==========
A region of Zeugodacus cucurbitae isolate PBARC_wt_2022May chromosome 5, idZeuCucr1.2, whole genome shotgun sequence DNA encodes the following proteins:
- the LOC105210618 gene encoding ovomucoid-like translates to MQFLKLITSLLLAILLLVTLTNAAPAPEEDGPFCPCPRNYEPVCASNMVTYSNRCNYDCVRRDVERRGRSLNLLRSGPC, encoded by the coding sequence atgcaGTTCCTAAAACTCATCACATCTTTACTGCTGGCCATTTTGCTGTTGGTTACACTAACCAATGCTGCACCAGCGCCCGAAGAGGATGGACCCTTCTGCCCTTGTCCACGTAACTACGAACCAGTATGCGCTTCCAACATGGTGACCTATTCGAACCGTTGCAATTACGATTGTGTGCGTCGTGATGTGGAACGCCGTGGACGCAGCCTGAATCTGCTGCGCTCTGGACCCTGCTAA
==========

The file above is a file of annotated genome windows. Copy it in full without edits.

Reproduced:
A region of Zeugodacus cucurbitae isolate PBARC_wt_2022May chromosome 5, idZeuCucr1.2, whole genome shotgun sequence DNA encodes the following proteins:
- the LOC105210618 gene encoding ovomucoid-like translates to MQFLKLITSLLLAILLLVTLTNAAPAPEEDGPFCPCPRNYEPVCASNMVTYSNRCNYDCVRRDVERRGRSLNLLRSGPC, encoded by the coding sequence atgcaGTTCCTAAAACTCATCACATCTTTACTGCTGGCCATTTTGCTGTTGGTTACACTAACCAATGCTGCACCAGCGCCCGAAGAGGATGGACCCTTCTGCCCTTGTCCACGTAACTACGAACCAGTATGCGCTTCCAACATGGTGACCTATTCGAACCGTTGCAATTACGATTGTGTGCGTCGTGATGTGGAACGCCGTGGACGCAGCCTGAATCTGCTGCGCTCTGGACCCTGCTAA